Last fall, Manitowoc Inc. was flying high. The 107-year-old fabricator had just wrapped up two years of factory upgrades worth roughly $70 million and was popping out construction cranes for record sales and backlogs worth more than $3 billion. It also had started building its biggest crane ever—the Model 31000—a massive, 2,500-ton rig with a $30-million price tag.
Then came the Lehman Bros. collapse, “the beginning of this complete debacle,” said Glen Tellock, CEO, speaking in his Manitowoc, Wis., office on Sept. 14—exactly one year after the banking crisis. By the start of this year, as new construction dried up, crane owners were canceling orders left and right.
But work on the 31000 crawled ahead. It is the largest mobile crane built from the ground up by a full-line manufacturer, users say, and among a new generation of supercranes built to tackle a renaissance of nuclear power projects around the globe. “There is a strong undercurrent in activity for nuclear plants in the U.S.,” says Alan Ashlock, who bought one of the two 31000s being built. “It is probably two years out, but everybody believes it is coming back.” The U.S. Nuclear Regulatory Commission has received permit applications for 28 new reactors, and 22 are actively under review, reports Platts (like ENR, a unit of McGraw-Hill Cos.). Globally, 53 are under construction—16 in China alone—and 90 are scheduled to come online in 10 years. About 200 more may be built further out.
Today’s powerplants, assembled more in modules rather than fabricated on-site, require heavier lifting than ever before. And while the hard and soft costs of using supercranes like the 31000 are enormous, their sheer musclepower comes with immense economies of scale. The 31000 will ship to the jobsite in about 125 truckloads, and it will take about three weeks to assemble. But it will be able to pick up, carry and place heavy modules hundreds of feet beyond tricky obstacles.
Ashlock, who is president of Orlando-based Crane Rental Corp., says the 31000 also will find work in chemical plants and refineries that need continual maintenance because the 31000’s long arms can hoist bulky, heavy objects above existing piping and out over long distances. With a load-moment rating of 252,000 ft-kips, the 31000’s main boom will reach to 345 ft into the sky. A 335-ft-long luffing and 79-ft fixed jib also are available.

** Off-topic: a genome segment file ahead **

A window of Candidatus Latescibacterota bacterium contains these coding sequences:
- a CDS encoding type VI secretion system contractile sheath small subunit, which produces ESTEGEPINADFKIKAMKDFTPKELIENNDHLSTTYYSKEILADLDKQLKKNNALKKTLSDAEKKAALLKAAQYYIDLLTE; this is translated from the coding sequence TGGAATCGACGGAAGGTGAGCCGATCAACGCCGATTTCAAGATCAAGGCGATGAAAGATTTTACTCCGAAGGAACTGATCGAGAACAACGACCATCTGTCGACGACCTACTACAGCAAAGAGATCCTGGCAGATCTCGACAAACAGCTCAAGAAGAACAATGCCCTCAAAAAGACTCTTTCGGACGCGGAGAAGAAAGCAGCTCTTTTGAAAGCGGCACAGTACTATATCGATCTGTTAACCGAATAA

“This particular machine has a lot of advantages,” says Bob Shirey, president of Newberry, S.C.-based Bulldog Erectors, which ordered the first machine at last year’s Conexpo-Con/Agg show (ENR 3/24/08 p. 13). “It also has a manufacturer that is worldwide standing behind it.”
More than 70% of Manitowoc’s business now goes to rental firms, and what sold them on the 31000 is its ease of use. Unique to the rig is a “floating” counterweight that extends from 27.5 ft to 95 ft behind the machine via a giant rack-and- pinion assembly. Controlled by computer, the “stinger” guides articulating arms that balance the rig’s load moment in real time as the load changes on the hook.
This Variable Position Counterweight (VPC) also allows the crane to “walk around” the job while fully loaded. “It is almost as important as what the crane can pick,” says Ashlock. Shirey adds that it can lift 200-ton modules at a 340-ft radius—longer than the length of a football field.
Manitowoc designers did not use hydraulic rams to actuate the VPC because of the rams’ sensitivity to heat, which could throw off the crane’s balance. They are looking at using the VPC on other cranes. Tellock says, “I think it could be something that really has a future.”
Previous counterweight designs, such as Manitowoc’s Ringer and Max-Er, attached to existing cranes, boosting lifting capacity but restricting mobility. “It was really what could we do to eliminate the [counterweight] wagon,” says John Lanning, chief engineer. Still, the 31000 is a mix of old and new. It rotates on a 40-ft-dia. roller pad like the Ringer but has four tracks that oscillate to keep them flat and off their “toes.” The crane spawned 18 patents. “I think [it] is so innovative, it will sell itself,” says Ashlock.
The 31000 is one of the world’s largest “pick and carry” crawler cranes but not a record-breaker (ENR 10/15/07 p. 10). Manitowoc may build a larger crane, but until construction requirements change, the low volume may not justify the engineering. “If you could sell one a year, you would be fine,” Tellock explains.
Ashlock’s crane will soon undergo months of load testing while Manitowoc builds Shirey’s crane. Why build out of sequence? The parties are sketchy on answers but hint competition may be a factor. “Let’s just say there is an opportunity for manufacturing to make some enhancements,” says Shirey. He expects to receive his rig by the fourth quarter of 2010. Ashlock says his will follow in early 2011.